She tells me that she wants to come over to sleep. Just let her grab her toothbrush and she will be right over. And I am immediately concerned about the state of my place. It’s too messy. It’s too much of a mess. There are socks and jeans, old t-shirts, and boxer shorts strewn all over the floor. A haphazard congregation of empty bottles. Dust that has settled enough to develop its own layer of dust. Then there is me who has not shaved in three days. There is me who has been lounging around in a bathrobe all day. There is me who is messy hair, pizza breath, and needing to exfoliate.
This is why the mother’s proverb suggests to always wear clean underwear.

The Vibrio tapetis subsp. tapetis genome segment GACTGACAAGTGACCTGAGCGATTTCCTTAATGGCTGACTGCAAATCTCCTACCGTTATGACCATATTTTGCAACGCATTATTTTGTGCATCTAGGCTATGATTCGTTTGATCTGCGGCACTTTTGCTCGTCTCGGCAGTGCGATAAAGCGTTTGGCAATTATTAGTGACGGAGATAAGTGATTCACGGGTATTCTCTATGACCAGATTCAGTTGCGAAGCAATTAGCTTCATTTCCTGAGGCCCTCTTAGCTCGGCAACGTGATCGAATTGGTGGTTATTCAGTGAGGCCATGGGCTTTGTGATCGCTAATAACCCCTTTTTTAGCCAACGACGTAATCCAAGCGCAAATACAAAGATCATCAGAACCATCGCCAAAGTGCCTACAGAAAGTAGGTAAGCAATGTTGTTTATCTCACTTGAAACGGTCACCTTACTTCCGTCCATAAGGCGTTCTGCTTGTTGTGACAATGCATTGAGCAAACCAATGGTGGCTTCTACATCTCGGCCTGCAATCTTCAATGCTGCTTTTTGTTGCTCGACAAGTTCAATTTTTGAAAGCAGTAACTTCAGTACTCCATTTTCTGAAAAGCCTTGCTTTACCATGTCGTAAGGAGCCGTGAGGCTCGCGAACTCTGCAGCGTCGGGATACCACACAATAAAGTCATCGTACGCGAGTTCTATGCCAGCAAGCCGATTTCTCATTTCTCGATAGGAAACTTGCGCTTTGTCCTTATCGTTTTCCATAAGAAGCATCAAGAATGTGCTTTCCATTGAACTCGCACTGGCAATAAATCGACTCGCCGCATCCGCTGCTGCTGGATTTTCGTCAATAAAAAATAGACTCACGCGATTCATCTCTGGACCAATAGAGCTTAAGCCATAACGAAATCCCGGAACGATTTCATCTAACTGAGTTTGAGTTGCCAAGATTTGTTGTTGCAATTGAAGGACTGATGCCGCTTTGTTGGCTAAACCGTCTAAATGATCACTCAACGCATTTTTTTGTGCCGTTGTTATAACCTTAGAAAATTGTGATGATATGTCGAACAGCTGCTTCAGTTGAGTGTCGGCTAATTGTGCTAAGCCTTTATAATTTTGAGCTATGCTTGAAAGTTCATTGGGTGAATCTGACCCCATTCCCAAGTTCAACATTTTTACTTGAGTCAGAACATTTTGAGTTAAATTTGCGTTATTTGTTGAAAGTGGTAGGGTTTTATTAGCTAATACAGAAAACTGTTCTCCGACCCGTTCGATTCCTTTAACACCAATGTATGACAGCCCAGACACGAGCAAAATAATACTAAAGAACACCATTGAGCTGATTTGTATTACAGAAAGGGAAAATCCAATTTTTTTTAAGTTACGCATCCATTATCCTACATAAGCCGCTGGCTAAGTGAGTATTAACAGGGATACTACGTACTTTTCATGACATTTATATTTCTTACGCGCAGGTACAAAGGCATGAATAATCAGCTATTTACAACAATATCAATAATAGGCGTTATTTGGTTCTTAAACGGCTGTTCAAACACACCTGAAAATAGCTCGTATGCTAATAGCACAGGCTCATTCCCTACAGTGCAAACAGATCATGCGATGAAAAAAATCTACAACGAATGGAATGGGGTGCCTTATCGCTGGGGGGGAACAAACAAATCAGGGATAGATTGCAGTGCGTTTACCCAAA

Jesus, how long could it take her to grab her toothbrush? How long will it take for her to drive here? There just isn’t enough time for proper preparation and yet my whole life seems to have been the endless prep work to accommodate this woman, this feminine presence.
Dilemma: Do I ready myself with a quick shower, a shave, brush of teeth, combing the hair, slapping on some cologne? Or do I ready this hovel and make it woman-worthy, comfortable and tidy, or as close to it as I can; wash the windows, pick up the clothes, actually wipe away some of the dust from my life?
By time she arrives neither this house nor I is presentable. Address and addressee are complete messes that mirror each other.
And upon apologizing for our sorry states I am quickly rebuked:
“I don’t date your house or the hair on your head. Your pell-mell pantry is not what I lose myself in. It’s not the excess of posters, piles of books, or blemished skin that could make me weep.